Go ahead, chomp into that chocolate bar. A new study illuminates the value of chocolate: eating it can actually protect a woman’s heart. From Rob Stein’s article Chocolate Protects the Heart, “Women who consumed one or two servings each week of what is considered high-quality dark chocolate had a 32% lower risk of developing heart failure.” Murray Middleman of Harvard Medical School conducted the study, which focused on 31,823 middle-aged and elderly women over a nine-year period and examined how much chocolate they consumed compared with their risk for heart failure.
“Higher-quality” chocolate, which contains a higher density of cocoa, seemed to provide the most benefits. Researchers also reported that those who had one to three servings per month had a 26% lower risk. But there is the risk of getting too much of a good thing; scientists discovered that women who treated themselves to at least one serving each day did not appear to benefit. They suggest it may be because the additional calories of eating excessive amounts of chocolates in place of more nutritious foods could ultimately outweigh the benefits.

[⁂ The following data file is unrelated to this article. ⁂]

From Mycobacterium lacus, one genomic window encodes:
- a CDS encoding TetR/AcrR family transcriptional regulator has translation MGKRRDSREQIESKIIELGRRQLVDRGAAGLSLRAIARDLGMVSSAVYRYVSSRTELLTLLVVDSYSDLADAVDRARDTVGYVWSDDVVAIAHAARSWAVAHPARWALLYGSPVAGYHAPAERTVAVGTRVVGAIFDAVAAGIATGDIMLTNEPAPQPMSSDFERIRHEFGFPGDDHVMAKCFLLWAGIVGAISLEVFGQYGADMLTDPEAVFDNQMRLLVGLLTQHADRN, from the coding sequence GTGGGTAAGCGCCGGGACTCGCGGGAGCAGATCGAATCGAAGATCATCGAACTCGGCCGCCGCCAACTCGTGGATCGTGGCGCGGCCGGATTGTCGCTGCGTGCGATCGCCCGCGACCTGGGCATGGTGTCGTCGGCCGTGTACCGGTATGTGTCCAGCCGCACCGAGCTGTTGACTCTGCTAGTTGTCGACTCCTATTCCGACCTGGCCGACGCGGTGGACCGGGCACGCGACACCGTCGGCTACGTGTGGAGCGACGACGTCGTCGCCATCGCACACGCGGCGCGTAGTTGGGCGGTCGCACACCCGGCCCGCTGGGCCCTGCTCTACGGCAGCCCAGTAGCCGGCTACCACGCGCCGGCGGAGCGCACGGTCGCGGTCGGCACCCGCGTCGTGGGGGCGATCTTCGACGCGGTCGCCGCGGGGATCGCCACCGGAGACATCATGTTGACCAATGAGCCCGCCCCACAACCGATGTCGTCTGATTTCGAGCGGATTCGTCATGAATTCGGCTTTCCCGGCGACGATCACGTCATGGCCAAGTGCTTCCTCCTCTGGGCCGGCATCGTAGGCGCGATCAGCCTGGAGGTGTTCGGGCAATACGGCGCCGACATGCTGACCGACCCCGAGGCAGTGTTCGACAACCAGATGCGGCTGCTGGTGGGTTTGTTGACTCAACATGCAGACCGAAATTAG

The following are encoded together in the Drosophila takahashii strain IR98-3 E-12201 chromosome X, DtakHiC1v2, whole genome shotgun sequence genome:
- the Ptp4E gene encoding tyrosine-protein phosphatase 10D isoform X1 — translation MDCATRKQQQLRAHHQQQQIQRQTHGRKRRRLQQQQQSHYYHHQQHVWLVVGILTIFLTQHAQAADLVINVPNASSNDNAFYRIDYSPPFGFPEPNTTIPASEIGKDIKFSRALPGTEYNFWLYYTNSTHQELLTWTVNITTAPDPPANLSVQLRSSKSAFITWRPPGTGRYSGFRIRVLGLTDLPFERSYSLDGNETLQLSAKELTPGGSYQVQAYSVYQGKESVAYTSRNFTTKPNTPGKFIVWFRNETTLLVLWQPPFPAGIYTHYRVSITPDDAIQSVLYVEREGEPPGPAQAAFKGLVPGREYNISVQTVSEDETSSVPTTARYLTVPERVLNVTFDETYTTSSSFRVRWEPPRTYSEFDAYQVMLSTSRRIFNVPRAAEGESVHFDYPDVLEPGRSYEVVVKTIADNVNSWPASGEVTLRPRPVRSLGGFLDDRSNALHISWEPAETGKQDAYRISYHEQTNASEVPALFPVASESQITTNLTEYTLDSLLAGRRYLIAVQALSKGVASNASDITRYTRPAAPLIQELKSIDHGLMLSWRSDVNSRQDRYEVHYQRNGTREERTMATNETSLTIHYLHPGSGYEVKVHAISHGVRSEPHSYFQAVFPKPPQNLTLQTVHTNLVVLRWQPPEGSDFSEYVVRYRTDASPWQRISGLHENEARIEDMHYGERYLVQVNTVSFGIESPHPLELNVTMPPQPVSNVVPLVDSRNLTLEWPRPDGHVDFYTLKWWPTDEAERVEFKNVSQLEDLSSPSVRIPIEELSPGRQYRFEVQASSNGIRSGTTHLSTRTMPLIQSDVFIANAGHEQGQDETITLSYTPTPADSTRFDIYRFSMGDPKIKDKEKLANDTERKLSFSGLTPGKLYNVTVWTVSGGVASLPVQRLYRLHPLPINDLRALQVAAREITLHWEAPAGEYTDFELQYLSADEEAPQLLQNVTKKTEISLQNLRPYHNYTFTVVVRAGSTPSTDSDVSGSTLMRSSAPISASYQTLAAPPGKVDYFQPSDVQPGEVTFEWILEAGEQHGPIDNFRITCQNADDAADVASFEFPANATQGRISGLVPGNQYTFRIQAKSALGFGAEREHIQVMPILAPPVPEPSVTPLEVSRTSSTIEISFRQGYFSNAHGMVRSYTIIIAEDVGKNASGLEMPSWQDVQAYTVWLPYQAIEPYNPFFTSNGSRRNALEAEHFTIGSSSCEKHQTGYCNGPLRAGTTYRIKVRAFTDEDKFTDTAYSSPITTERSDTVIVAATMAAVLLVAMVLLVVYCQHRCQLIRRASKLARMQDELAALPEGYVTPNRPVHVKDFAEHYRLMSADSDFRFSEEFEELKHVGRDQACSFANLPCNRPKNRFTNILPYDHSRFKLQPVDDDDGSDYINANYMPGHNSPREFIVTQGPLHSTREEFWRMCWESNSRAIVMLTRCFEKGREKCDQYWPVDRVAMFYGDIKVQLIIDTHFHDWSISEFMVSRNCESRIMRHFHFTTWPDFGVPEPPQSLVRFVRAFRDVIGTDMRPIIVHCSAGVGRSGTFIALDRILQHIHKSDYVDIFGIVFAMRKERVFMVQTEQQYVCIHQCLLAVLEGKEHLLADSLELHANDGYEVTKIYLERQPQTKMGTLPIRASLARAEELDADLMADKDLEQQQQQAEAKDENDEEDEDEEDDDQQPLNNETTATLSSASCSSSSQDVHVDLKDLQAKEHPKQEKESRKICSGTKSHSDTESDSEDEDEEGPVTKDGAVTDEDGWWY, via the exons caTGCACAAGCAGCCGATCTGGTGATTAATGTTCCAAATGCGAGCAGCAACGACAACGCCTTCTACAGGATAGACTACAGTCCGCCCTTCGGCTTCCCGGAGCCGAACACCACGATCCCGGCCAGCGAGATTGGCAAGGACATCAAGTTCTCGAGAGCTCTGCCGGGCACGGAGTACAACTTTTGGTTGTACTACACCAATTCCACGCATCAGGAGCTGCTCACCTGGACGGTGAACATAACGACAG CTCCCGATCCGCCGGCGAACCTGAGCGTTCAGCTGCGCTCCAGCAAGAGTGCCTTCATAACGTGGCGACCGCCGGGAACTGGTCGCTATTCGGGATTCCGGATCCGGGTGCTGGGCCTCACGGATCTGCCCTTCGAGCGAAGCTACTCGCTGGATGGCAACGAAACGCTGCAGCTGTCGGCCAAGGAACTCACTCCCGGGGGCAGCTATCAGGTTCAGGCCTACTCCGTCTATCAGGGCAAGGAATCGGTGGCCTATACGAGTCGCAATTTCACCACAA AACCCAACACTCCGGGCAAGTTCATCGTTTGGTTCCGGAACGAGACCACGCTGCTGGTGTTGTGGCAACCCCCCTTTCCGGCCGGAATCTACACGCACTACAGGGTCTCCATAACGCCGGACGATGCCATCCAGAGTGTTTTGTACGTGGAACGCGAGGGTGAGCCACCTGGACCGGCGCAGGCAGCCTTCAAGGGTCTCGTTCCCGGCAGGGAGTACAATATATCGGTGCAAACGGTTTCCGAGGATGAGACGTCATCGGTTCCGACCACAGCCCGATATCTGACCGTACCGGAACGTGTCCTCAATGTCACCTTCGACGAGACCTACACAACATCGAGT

Previous research has shown that flavanoid compounds in chocolate can reduce blood pressure, but Middleman’s study is the first to demonstrate that over the long term, chocolate appears to protect against heart failure. However, he warned that American chocolate may have fewer heart benefits and more calories and fat per serving because it has a lower cocoa density than chocolate sold in other countries. Home Care Assistance of Columbus recommends eating small pieces of dark chocolate (at least 60% cocoa) in moderate amounts to reap the benefits but prevent weight gain.
Love chocolate. Love your heart!